The stock market crash of 1929—considered the worst economic event in world history—began on Thursday, October 24, 1929, with skittish investors trading a record 12.9 million shares.
On October 28, dubbed “Black Monday,” the Dow Jones Industrial Average plunged nearly 13 percent. The market fell another 12 percent the next day, “Black Tuesday.” While the crisis send shock waves across the financial world, there were numerous signs that a stock market crash was coming. What exactly caused the crash—and could it have been prevented?
A Stock Market Peak Occurred Before the Crash
During the “Roaring Twenties”, the U.S. economy and the stock market experienced rapid expansion, and stocks hit record highs.
The Dow increased six-fold from August 1921 to September 1929, leading economists such as Irving Fisher to conclude, “Stock prices have reached what looks like a permanently high plateau.”
The market officially peaked on September 3, 1929, when the Dow shot up to 381.
By this time, many ordinary working-class citizens had become interested in stock investments, and some purchased stocks “on margin,” meaning they paid only a small percentage of the value and borrowed the rest from a bank or broker.
Additionally, the overall economic climate in the United States was healthy in the 1920s. Unemployment was down, and the automobile industry was booming.
While the precise cause of the stock market crash of 1929 is often debated among economists, several widely accepted theories exist.
The Market—And People—Were Overconfident
Some experts argue that at the time of the crash, stocks were wildly overpriced and that a collapse was imminent.
That same sense of reckless overconfidence extended to average consumers and small investors, too, leading to an “asset bubble.” The crash happened after a long period of rising market growth that led to consumer overconfidence.
In fact, after 1922, the stock market had increased by nearly 20 percent each year until 1929.
People Bought Stocks With Easy Credit
During the 1920s, there was a rapid growth in bank credit and easily acquired loans. People encouraged by the market’s stability were unafraid of debt.
The concept of “buying on margin” allowed ordinary people with little financial acumen to borrow money from their stockbroker and put down as little as 10 percent of the share value.
A similar type of overconfidence was seen in industries such as manufacturing and agriculture: overproduction led to a glut of items including farm crops, steel, durable goods and iron. This meant companies had to purge their supplies at a loss, and share prices suffered.
The Government Raised Interest Rates
In August 1929 – just weeks before the stock market crashed – the Federal Reserve Bank of New York raised the interest rate from 5 percent to 6 percent.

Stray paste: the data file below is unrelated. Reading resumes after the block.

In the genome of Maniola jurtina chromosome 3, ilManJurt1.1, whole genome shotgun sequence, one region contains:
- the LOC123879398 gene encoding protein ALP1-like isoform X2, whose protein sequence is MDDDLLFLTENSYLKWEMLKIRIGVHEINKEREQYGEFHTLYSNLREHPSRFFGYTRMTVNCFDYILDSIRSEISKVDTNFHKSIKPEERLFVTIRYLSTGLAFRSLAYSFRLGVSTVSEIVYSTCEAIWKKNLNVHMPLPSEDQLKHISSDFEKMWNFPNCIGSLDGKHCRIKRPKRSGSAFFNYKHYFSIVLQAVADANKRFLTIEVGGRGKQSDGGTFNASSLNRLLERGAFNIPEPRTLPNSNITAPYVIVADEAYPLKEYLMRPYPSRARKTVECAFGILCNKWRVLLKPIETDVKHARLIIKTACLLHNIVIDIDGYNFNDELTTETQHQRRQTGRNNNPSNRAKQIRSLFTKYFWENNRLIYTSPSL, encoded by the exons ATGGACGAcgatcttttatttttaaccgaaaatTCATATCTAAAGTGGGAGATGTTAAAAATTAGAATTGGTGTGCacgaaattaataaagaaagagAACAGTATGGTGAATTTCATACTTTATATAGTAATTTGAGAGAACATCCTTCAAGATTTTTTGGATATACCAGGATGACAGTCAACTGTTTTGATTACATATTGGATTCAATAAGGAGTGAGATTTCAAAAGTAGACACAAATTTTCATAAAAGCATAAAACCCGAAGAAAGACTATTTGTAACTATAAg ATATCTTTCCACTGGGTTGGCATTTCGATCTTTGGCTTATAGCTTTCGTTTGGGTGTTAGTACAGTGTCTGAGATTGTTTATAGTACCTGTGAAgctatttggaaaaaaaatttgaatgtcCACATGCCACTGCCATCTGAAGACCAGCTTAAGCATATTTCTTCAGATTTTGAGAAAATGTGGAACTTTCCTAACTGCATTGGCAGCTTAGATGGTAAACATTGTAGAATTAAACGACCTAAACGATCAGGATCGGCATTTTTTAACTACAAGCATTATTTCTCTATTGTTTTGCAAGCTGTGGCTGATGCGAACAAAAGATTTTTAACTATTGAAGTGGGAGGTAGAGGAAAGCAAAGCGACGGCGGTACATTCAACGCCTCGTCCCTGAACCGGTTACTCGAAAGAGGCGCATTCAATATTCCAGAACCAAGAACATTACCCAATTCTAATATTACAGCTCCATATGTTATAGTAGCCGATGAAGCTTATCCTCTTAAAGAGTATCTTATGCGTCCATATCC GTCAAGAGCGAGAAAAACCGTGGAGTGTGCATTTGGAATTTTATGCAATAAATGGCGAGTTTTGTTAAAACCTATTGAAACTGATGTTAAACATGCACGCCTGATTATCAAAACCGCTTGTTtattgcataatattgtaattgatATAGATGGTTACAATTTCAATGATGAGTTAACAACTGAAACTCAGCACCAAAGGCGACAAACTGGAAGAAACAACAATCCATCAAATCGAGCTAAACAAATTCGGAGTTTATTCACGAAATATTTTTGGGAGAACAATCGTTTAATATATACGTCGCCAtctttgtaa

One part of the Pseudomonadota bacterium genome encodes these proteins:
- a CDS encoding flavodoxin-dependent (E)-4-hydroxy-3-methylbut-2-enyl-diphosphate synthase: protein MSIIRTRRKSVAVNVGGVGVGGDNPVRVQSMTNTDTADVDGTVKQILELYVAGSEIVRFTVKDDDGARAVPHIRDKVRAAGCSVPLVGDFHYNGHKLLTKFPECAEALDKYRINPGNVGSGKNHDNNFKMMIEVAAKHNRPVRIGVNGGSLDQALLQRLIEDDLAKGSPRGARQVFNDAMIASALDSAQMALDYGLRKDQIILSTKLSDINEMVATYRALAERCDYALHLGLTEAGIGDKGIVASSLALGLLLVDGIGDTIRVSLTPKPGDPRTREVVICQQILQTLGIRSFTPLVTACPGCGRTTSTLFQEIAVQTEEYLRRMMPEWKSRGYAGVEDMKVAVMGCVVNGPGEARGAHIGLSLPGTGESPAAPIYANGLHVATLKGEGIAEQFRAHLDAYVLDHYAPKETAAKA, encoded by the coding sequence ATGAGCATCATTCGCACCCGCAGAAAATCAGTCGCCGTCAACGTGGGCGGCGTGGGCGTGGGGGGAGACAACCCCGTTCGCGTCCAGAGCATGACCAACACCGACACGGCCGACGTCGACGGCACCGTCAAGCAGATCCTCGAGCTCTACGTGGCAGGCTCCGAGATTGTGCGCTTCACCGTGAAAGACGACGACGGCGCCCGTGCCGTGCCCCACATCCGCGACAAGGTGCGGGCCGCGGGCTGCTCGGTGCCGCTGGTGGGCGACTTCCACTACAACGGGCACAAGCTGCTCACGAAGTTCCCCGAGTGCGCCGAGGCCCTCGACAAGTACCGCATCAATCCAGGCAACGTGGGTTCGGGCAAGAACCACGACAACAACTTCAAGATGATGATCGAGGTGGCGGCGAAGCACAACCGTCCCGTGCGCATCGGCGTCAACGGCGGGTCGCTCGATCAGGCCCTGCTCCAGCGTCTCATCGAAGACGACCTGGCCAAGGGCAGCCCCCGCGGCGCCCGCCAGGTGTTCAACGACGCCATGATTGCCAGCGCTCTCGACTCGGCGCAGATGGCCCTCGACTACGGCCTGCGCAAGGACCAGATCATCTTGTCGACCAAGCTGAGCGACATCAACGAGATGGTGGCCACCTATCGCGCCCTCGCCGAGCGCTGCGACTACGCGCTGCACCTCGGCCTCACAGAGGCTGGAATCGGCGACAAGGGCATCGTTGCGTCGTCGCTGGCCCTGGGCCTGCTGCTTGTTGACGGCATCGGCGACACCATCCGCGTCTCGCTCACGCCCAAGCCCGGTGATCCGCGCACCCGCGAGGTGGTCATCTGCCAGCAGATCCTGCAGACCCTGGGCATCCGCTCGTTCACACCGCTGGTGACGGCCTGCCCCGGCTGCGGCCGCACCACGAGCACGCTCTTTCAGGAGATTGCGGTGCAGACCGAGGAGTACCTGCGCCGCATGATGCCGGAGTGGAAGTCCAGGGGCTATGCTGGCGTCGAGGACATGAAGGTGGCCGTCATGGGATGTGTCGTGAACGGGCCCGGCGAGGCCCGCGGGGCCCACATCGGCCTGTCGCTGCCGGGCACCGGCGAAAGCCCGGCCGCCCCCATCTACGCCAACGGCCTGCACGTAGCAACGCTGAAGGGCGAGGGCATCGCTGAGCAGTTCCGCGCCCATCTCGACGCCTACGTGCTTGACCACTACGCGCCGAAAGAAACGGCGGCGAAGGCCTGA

Some experts say this steep, sudden hike cooled investor enthusiasm, which affected market stability and sharply reduced economic growth.
Another factor was an ongoing agricultural recession: Farmers struggled to make an annual profit to keep their businesses afloat. Some believe this agricultural slump affected the financial climate of the country.
Panic Made the Situation Worse
Public panic in the days after the stock market crash led to hordes of people rushing to banks to withdraw their funds in a number of “bank runs,” and investors were unable to withdraw their money because bank officials had invested the money in the market.
This led to massive bank failures and further deepened an already dire financial situation.
Many analysts claim that the financial press also played a key role in contributing to the sense of panic that exacerbated the stock market crash.
The day before Black Thursday, the Washington Post ran the headline: “Huge Selling Wave Creates Near-Panic as Stocks Collapse,” while The New York Times announced: “Prices of Stocks Crash in Heavy Liquidation.”
There Was No Single Cause for the Turmoil
Most economists agree that several, compounding factors led to the stock market crash of 1929.
A soaring, overheated economy that was destined to one day fall likely played a large role. Equally relevant issues, such as overpriced shares, public panic, rising bank loans, an agriculture crisis, higher interest rates and a cynical press added to the disarray.
Many investors and ordinary people lost their entire savings, while numerous banks and companies went bankrupt.
While historians sometimes debate whether the stock market crash of 1929 directly caused the Great Depression, there’s no doubt that it greatly affected the American economy for many years.